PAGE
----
December 28, 2006
FOR MORE INFORMATION:
Contact: Jerry Carey
Phone: (856) 566-6171
Quitting Smoking Doesn't Have to be Another Failed Resolution
NEWARK - It’s one of the most popular New Year’s resolutions and one of the hardest to keep. That’s because quitting smoking is more than just breaking a bad habit. It’s an attempt to kick a very real physical and behavioral addiction.
“Many people who try to quit smoking fail do so because they believe the myth that going ‘cold turkey’ is the only way to succeed,” said Dr. Rick Boyd, an associate dean and the director of the UMDNJ-School of Public Health’s Tobacco Dependence Clinic in Newark. “In reality, the best way to quit smoking is a combination of counseling, nicotine replacement and some of the new medications for smoking cessation. Studies have shown that this combination can actually quadruple a smoker’s chances of quitting for good.”
Dr. Boyd listed some other tips for those who are trying to quit:
- Plan your quit date. Pick a specific date in the near future and stick to it.
- Involve others in your plan. Make sure friends and family members are aware that you are trying to quit so that they can provide encouragement and support.
- Anticipate withdrawal symptoms and know how you will handle them. You may become cranky, have trouble sleeping or feel the need to eat.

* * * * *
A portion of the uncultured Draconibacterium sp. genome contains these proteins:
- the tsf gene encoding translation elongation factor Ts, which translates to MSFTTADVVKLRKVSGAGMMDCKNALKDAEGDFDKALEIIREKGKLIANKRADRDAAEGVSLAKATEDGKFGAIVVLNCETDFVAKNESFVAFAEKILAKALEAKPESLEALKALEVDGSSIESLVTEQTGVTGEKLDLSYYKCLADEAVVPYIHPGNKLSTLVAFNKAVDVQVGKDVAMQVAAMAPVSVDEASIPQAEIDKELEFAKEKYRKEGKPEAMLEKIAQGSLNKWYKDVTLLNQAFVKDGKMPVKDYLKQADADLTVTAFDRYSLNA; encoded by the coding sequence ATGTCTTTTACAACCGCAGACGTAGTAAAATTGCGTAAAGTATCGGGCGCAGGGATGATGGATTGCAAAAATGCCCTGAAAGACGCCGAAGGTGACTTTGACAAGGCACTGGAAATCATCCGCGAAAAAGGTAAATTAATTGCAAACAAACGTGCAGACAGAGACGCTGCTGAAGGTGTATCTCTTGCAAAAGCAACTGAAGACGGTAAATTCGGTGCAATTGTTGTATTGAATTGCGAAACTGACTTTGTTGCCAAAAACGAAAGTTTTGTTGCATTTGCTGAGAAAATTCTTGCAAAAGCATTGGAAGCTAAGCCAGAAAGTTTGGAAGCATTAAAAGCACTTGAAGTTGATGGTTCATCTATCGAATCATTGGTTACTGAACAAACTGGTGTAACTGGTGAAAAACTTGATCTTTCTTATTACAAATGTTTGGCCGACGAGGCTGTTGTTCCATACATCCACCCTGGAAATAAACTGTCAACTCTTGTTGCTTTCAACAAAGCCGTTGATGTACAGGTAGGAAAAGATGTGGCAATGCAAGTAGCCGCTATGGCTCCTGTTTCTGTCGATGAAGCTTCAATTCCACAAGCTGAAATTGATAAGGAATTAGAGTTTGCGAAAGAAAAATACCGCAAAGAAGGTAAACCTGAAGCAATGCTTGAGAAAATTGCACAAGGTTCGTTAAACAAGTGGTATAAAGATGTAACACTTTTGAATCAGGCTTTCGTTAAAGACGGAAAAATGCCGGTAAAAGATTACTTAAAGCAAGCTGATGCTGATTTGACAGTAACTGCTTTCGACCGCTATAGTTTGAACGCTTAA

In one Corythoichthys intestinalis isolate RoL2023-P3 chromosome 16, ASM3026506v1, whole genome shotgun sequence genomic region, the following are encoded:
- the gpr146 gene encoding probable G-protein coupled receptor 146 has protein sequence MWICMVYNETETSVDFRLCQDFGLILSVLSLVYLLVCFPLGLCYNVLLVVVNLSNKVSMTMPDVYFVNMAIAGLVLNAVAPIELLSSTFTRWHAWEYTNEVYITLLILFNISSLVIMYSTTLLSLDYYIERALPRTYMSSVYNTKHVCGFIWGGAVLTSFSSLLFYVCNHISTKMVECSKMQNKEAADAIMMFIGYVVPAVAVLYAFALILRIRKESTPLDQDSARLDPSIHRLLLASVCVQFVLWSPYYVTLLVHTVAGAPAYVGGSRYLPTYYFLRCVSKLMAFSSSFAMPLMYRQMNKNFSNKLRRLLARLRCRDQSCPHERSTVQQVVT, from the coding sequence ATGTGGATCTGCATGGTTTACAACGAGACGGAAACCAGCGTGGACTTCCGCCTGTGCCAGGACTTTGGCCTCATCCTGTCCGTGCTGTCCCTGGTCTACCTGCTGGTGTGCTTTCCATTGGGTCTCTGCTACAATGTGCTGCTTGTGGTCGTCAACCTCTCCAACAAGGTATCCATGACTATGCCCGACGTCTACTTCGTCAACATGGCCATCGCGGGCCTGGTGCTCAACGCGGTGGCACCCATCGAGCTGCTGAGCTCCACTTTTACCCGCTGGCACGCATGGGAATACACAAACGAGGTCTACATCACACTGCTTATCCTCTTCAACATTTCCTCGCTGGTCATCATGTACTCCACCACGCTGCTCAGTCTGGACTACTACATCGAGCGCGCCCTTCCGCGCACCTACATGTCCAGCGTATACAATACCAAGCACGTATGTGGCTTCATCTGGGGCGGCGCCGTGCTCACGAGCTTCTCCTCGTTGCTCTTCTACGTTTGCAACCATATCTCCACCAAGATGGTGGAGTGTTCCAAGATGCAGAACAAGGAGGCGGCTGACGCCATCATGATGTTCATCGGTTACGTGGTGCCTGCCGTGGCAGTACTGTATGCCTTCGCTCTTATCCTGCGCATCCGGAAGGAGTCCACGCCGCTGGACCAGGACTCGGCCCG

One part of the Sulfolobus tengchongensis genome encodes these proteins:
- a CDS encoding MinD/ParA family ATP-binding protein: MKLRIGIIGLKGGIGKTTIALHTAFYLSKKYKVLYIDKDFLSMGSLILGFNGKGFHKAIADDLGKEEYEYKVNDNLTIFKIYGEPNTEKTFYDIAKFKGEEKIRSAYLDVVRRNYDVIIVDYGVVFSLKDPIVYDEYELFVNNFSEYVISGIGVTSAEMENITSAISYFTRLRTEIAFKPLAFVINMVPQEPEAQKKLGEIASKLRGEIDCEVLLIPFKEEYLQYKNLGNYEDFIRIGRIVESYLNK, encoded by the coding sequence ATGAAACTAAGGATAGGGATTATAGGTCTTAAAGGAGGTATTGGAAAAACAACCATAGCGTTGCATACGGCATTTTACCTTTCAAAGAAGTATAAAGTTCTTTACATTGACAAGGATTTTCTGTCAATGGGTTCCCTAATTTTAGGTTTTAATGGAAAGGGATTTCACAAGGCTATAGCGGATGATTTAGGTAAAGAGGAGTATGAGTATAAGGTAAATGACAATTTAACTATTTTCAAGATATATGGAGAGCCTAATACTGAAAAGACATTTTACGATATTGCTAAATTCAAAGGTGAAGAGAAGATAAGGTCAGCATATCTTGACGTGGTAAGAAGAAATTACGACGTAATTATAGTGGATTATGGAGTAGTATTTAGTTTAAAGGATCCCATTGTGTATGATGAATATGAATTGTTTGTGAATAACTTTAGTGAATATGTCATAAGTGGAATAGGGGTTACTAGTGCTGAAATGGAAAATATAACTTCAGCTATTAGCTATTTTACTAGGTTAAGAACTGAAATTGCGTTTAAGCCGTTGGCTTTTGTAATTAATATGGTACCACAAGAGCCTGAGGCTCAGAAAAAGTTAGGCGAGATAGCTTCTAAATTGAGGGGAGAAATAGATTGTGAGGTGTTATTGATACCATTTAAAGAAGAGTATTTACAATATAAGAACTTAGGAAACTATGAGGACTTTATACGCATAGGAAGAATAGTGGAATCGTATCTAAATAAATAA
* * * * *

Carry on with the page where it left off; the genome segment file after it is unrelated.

- Clean up your living space. Get rid of ashtrays, lighters or anything else that reminds you of smoking. Let others know that smoking is no longer allowed in your house or car.
- Know your smoking routines and triggers. For example, do you always smoke when you drink coffee or talk on the phone? Being aware of these triggers can help you break that behavioral connection.
- Focus on the rewards. Calculate how much money you will save by quitting and make a plan for rewarding yourself when you are successful.
Contact your physician or one of the New Jersey Quit Centers for help. A list of centers is available at www.tobaccoprogram.org/quitcenters.htm.
“Keep in mind that the benefits of quitting go well beyond financial rewards,” Dr. Boyd added. “Within a day, the carbon monoxide level in your blood drops. After a few months, your lungs begin to clear and a year after you quit, your risk of heart attack is half that of the person who continues to smoke.”
To request an interview with Dr. Boyd, please contact Jerry Carey, UMDNJ News Service at (856) 566-6171 or at (973) 972-3000. More information about the UMDNJ-School of Public Health Tobacco Dependence Clinic at Newark is available by calling the clinic at (973) 972-7431 or by sending an e-mail to TobaccoClinicNewark@umdnj.edu.
UMDNJ is the nation's largest free-standing public health sciences university with more than 5,500 students attending the state's three medical schools, its only dental school, a graduate school of biomedical sciences, a school of health related professions, a school of nursing and its only school of public health, on five campuses. Last year, there were more than two million patient visits to UMDNJ facilities and faculty at campuses in Newark, New Brunswick/Piscataway, Scotch Plains, Camden and Stratford. UMDNJ operates University Hospital, a Level I Trauma Center in Newark, and University Behavioral HealthCare, a mental health and addiction services network.